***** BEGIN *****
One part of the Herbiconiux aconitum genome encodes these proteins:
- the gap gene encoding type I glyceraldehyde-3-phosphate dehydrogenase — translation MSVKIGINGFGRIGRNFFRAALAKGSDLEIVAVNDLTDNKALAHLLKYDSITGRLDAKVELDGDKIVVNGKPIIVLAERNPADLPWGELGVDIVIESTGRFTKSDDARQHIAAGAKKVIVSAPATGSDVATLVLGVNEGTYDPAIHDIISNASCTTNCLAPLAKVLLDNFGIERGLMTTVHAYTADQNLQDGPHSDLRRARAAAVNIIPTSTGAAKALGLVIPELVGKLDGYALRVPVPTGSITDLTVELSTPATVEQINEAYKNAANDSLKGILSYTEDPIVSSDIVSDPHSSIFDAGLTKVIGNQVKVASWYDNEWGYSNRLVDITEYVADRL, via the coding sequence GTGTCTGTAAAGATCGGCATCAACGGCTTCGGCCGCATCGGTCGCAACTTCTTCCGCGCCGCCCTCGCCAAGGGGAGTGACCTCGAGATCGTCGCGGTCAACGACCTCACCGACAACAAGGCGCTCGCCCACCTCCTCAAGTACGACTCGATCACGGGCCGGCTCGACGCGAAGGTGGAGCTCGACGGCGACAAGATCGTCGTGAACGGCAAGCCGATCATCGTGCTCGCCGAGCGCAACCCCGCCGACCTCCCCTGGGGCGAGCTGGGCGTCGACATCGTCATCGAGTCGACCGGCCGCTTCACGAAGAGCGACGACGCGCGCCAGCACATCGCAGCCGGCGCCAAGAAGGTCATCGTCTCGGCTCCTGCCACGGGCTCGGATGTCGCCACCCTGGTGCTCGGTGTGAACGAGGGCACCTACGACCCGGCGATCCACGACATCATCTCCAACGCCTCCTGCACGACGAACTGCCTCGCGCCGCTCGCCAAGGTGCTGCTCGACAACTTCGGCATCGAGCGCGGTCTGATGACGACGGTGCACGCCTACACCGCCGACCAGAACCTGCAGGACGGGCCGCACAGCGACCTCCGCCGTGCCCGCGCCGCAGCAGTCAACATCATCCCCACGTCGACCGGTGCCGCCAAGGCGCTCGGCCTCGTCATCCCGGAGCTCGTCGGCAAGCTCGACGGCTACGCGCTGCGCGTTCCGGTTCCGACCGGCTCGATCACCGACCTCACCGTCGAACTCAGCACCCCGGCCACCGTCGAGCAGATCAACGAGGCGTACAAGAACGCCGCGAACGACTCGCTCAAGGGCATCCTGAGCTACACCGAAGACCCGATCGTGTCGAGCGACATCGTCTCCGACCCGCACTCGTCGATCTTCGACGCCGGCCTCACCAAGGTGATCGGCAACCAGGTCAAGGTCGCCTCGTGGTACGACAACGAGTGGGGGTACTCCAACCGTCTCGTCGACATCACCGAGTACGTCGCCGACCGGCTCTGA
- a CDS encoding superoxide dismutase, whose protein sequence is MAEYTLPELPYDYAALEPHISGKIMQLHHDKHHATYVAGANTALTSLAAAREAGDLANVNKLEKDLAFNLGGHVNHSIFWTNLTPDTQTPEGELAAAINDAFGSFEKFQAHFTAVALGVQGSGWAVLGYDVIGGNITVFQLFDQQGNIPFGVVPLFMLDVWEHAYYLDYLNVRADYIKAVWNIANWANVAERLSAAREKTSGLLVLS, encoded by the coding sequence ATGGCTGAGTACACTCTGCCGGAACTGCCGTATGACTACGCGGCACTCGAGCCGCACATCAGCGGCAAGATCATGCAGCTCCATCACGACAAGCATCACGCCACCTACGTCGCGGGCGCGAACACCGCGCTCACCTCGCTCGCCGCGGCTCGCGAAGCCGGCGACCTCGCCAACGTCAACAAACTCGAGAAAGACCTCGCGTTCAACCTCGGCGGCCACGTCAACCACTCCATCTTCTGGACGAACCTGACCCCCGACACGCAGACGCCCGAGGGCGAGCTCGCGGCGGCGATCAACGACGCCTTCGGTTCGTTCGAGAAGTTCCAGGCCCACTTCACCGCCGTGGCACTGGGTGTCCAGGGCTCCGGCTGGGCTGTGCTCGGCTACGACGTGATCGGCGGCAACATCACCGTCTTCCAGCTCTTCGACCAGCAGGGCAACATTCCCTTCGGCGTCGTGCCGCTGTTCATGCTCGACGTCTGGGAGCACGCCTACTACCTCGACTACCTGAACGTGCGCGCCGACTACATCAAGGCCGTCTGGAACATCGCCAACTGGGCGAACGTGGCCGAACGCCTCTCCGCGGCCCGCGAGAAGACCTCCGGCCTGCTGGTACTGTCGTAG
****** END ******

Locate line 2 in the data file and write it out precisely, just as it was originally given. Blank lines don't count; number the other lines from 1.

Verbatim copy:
- the gap gene encoding type I glyceraldehyde-3-phosphate dehydrogenase — translation MSVKIGINGFGRIGRNFFRAALAKGSDLEIVAVNDLTDNKALAHLLKYDSITGRLDAKVELDGDKIVVNGKPIIVLAERNPADLPWGELGVDIVIESTGRFTKSDDARQHIAAGAKKVIVSAPATGSDVATLVLGVNEGTYDPAIHDIISNASCTTNCLAPLAKVLLDNFGIERGLMTTVHAYTADQNLQDGPHSDLRRARAAAVNIIPTSTGAAKALGLVIPELVGKLDGYALRVPVPTGSITDLTVELSTPATVEQINEAYKNAANDSLKGILSYTEDPIVSSDIVSDPHSSIFDAGLTKVIGNQVKVASWYDNEWGYSNRLVDITEYVADRL, via the coding sequence GTGTCTGTAAAGATCGGCATCAACGGCTTCGGCCGCATCGGTCGCAACTTCTTCCGCGCCGCCCTCGCCAAGGGGAGTGACCTCGAGATCGTCGCGGTCAACGACCTCACCGACAACAAGGCGCTCGCCCACCTCCTCAAGTACGACTCGATCACGGGCCGGCTCGACGCGAAGGTGGAGCTCGACGGCGACAAGATCGTCGTGAACGGCAAGCCGATCATCGTGCTCGCCGAGCGCAACCCCGCCGACCTCCCCTGGGGCGAGCTGGGCGTCGACATCGTCATCGAGTCGACCGGCCGCTTCACGAAGAGCGACGACGCGCGCCAGCACATCGCAGCCGGCGCCAAGAAGGTCATCGTCTCGGCTCCTGCCACGGGCTCGGATGTCGCCACCCTGGTGCTCGGTGTGAACGAGGGCACCTACGACCCGGCGATCCACGACATCATCTCCAACGCCTCCTGCACGACGAACTGCCTCGCGCCGCTCGCCAAGGTGCTGCTCGACAACTTCGGCATCGAGCGCGGTCTGATGACGACGGTGCACGCCTACACCGCCGACCAGAACCTGCAGGACGGGCCGCACAGCGACCTCCGCCGTGCCCGCGCCGCAGCAGTCAACATCATCCCCACGTCGACCGGTGCCGCCAAGGCGCTCGGCCTCGTCATCCCGGAGCTCGTCGGCAAGCTCGACGGCTACGCGCTGCGCGTTCCGGTTCCGACCGGCTCGATCACCGACCTCACCGTCGAACTCAGCACCCCGGCCACCGTCGAGCAGATCAACGAGGCGTACAAGAACGCCGCGAACGACTCGCTCAAGGGCATCCTGAGCTACACCGAAGACCCGATCGTGTCGAGCGACATCGTCTCCGACCCGCACTCGTCGATCTTCGACGCCGGCCTCACCAAGGTGATCGGCAACCAGGTCAAGGTCGCCTCGTGGTACGACAACGAGTGGGGGTACTCCAACCGTCTCGTCGACATCACCGAGTACGTCGCCGACCGGCTCTGA